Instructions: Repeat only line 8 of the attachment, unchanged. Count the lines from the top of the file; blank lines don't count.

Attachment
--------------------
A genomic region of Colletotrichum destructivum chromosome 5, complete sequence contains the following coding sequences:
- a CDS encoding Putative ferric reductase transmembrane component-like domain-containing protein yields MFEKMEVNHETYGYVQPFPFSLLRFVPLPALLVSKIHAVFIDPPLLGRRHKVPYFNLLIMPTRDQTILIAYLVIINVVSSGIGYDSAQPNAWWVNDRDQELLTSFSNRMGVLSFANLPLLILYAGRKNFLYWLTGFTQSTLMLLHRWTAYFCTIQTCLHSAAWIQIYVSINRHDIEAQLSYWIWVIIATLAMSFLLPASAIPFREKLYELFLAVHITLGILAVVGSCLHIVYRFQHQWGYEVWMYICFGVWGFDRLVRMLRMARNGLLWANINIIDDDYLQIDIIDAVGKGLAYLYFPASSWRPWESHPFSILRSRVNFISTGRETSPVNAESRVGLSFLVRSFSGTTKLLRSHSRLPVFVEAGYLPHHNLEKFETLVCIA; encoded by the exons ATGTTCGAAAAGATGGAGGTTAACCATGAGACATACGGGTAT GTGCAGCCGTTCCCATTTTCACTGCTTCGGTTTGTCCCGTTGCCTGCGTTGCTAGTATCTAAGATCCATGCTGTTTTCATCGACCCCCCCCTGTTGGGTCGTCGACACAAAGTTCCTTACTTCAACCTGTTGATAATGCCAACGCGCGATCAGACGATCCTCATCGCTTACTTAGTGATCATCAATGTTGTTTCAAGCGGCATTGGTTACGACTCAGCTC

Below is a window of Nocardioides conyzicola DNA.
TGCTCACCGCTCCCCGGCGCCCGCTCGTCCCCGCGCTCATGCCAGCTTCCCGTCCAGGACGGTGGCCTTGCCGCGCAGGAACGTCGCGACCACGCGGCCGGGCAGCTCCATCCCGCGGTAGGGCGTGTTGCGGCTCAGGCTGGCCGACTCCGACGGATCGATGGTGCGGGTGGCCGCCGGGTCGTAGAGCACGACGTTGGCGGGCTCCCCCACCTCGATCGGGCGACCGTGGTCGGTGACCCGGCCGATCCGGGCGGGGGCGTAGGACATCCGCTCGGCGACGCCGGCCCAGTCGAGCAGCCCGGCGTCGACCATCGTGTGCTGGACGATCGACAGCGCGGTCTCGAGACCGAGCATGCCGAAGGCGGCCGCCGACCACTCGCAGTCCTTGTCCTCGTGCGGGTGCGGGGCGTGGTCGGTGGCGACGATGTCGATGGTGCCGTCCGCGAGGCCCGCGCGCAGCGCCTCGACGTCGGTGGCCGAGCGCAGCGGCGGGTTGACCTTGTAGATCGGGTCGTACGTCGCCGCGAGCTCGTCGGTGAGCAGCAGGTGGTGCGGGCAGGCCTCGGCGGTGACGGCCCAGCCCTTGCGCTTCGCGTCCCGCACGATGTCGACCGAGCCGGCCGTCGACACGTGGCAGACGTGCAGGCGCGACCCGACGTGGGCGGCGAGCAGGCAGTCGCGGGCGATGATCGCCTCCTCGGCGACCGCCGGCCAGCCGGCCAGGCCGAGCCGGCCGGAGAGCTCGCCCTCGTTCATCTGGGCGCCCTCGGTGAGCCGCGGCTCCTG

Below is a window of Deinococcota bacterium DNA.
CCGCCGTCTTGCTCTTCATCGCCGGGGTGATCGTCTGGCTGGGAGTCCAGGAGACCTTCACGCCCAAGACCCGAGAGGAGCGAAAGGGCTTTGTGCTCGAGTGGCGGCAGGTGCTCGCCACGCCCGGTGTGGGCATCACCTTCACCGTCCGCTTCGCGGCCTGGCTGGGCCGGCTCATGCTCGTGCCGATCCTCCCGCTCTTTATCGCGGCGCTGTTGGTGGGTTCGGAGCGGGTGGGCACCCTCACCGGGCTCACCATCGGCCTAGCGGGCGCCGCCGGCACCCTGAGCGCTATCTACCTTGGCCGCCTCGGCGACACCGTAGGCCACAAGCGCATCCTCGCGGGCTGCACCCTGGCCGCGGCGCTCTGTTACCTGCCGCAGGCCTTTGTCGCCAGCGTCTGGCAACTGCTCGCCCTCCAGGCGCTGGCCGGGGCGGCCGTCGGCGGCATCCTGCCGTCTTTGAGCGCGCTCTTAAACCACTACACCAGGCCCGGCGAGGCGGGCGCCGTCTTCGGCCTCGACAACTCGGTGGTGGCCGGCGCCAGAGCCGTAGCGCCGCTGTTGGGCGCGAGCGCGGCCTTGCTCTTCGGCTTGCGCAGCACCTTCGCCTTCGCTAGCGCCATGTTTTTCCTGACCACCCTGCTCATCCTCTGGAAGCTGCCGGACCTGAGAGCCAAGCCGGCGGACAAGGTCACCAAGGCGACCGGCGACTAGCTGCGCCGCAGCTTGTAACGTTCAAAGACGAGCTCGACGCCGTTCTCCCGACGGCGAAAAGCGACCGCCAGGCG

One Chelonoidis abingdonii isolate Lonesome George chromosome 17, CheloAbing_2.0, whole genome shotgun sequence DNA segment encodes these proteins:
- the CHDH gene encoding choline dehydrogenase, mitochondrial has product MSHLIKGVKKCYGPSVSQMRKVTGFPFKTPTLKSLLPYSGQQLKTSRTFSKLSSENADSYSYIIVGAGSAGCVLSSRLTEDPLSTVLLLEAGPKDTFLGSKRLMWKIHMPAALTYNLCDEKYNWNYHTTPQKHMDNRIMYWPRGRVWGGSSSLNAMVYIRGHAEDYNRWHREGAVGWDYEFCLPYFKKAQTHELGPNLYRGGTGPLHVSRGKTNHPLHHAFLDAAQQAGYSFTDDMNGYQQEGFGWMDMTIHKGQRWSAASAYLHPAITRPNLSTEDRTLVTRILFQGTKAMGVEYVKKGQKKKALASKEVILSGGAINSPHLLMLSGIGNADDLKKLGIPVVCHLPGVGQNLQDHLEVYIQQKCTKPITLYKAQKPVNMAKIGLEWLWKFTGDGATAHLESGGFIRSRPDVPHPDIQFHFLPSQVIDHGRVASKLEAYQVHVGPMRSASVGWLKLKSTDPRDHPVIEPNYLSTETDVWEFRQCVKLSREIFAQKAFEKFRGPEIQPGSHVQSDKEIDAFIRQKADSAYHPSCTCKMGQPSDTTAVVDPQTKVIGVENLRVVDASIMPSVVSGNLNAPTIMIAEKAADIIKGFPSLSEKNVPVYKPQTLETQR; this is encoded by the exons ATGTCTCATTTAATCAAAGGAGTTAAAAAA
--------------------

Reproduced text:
- the CHDH gene encoding choline dehydrogenase, mitochondrial has product MSHLIKGVKKCYGPSVSQMRKVTGFPFKTPTLKSLLPYSGQQLKTSRTFSKLSSENADSYSYIIVGAGSAGCVLSSRLTEDPLSTVLLLEAGPKDTFLGSKRLMWKIHMPAALTYNLCDEKYNWNYHTTPQKHMDNRIMYWPRGRVWGGSSSLNAMVYIRGHAEDYNRWHREGAVGWDYEFCLPYFKKAQTHELGPNLYRGGTGPLHVSRGKTNHPLHHAFLDAAQQAGYSFTDDMNGYQQEGFGWMDMTIHKGQRWSAASAYLHPAITRPNLSTEDRTLVTRILFQGTKAMGVEYVKKGQKKKALASKEVILSGGAINSPHLLMLSGIGNADDLKKLGIPVVCHLPGVGQNLQDHLEVYIQQKCTKPITLYKAQKPVNMAKIGLEWLWKFTGDGATAHLESGGFIRSRPDVPHPDIQFHFLPSQVIDHGRVASKLEAYQVHVGPMRSASVGWLKLKSTDPRDHPVIEPNYLSTETDVWEFRQCVKLSREIFAQKAFEKFRGPEIQPGSHVQSDKEIDAFIRQKADSAYHPSCTCKMGQPSDTTAVVDPQTKVIGVENLRVVDASIMPSVVSGNLNAPTIMIAEKAADIIKGFPSLSEKNVPVYKPQTLETQR; this is encoded by the exons ATGTCTCATTTAATCAAAGGAGTTAAAAAA